UNICEF Mexico Deputy Representative Pressia Arifin-Cabo speaks with a child at an encampment in Matamoros in the northeastern state of Tamaulipas.

Children Seeking Asylum Deserve Protection

The U.S. must stop using COVID-19 as a pretext for deporting migrant children who have tested negative and thus pose no public health threat. All children have the right to grow up in safety. 

Since mid-March, citing public health concerns, the United States has expelled more than 8,700 unaccompanied, vulnerable migrant children who were seeking protection in the U.S. — often sending them back to the violent situations from which they had to flee.

UNICEF USA believes that the United States can and must protect migrant children, even while responding to the pandemic. In fact, the U.S. government is already testing many children who arrive at its borders for COVID-19, but is then proceeding to remove them from the country if they do not have the virus rather than allowing them to move forward with their claim for asylum.

The U.S. government can and must protect migrant children

In July of this year, the U.S. government proposed a harmful rule that would give the Department of Homeland Security (DHS) the discretion to continue to bar almost anyone from seeking asylum in the U.S., claliming they present a “threat of introduction or further spread of international pandemics.”

If implemented, this rule would allow the U.S. to turn away almost any vulnerable child or family seeking international protection at the U.S. border beyond the measures already in place. Implementation of this rule would be unacceptable. In FY2019, 65 percent of apprehensions at the US-Mexico border included a child — some unaccompanied and others with family.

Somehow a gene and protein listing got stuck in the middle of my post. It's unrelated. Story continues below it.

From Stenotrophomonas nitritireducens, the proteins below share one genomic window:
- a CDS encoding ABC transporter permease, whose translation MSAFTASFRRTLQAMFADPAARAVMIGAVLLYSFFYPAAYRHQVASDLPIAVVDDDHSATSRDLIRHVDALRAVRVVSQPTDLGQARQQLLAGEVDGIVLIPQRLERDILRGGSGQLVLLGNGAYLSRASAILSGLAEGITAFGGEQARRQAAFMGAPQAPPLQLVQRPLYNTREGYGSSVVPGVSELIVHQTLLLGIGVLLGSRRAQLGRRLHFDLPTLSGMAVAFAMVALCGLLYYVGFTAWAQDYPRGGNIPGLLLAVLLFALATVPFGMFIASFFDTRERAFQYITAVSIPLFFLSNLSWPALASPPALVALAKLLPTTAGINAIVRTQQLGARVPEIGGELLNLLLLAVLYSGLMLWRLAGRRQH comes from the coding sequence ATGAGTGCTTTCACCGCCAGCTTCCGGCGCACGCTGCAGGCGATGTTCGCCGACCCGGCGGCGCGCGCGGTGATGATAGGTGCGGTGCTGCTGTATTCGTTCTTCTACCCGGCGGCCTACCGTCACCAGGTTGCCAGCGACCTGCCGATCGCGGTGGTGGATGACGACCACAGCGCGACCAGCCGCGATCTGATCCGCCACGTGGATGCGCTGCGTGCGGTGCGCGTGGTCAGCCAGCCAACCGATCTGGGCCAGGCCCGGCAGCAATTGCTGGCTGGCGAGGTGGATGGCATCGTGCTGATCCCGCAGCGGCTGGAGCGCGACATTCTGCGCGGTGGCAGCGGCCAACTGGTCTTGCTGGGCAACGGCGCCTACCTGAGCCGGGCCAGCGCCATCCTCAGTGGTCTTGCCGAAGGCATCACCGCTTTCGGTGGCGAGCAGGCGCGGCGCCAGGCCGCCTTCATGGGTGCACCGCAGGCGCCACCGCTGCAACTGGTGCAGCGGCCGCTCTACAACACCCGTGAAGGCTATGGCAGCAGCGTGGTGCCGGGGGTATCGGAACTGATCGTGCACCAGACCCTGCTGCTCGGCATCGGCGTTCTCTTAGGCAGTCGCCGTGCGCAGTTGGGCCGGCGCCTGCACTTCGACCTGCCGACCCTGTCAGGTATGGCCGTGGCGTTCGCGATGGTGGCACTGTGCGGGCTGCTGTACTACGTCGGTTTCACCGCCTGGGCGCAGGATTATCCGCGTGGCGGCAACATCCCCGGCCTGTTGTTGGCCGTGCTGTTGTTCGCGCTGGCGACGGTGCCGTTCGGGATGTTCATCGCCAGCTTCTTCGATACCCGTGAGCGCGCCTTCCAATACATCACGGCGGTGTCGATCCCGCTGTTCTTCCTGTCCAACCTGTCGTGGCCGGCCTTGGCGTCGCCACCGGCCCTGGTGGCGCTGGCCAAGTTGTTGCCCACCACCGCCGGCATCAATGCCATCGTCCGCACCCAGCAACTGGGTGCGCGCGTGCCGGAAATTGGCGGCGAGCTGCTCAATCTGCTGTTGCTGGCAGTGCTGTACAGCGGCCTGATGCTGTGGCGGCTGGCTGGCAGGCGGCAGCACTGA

The data make it clear: asylum access is a children’s rights issue.

It is never in a child's best interests to be sent back to an unsafe situation

Within U.S. Code, Section 265 of Title 42 sets the legal framework for this protection ban, as it allows the Centers for Disease Control and Prevention (CDC) to “prohibit, in whole or in part, the introduction of persons and property” that might bring a disease into the United States.

Though the United States has publicly claimed that shutting down protection measures for unaccompanied children at its borders is important to “limit the further spread of coronavirus,” a court report filed by the U.S. government in July indicated that the United States is testing asylum-seeking children for COVID-19 and then expelling those who test negative, thereby deporting children who pose no threat to public health.

This testing infrastructure is an indication that the U.S. does have the capacity to do exactly as UNICEF is calling on governments around the world to do, which is implement public health measures to protect migrant children while responding to the pandemic. Rather than expel children after testing them for the virus, the U.S. should instead process them for asylum — utilizing the already existing standards which place children in family- or community-based care for the duration of their asylum proceedings.

As policies continue to limit children’s access to international protection in the United States, we need your help to halt them! Please join UNICEF USA in demanding that the United States government protect public health while protecting the rights and needs of children seeking asylum


Read UNICEF USA President & CEO Michael J. Nyenhuis's letter to U.S. Citizenship & Immigration Services here. 

Top photo: UNICEF Mexico Deputy Representative Pressia Arifin-Cabo kneels down to chat with a child at an encampment in Matamoros in the northeastern state of Tamaulipas. © UNICEF/UNI285132/Vergara Toache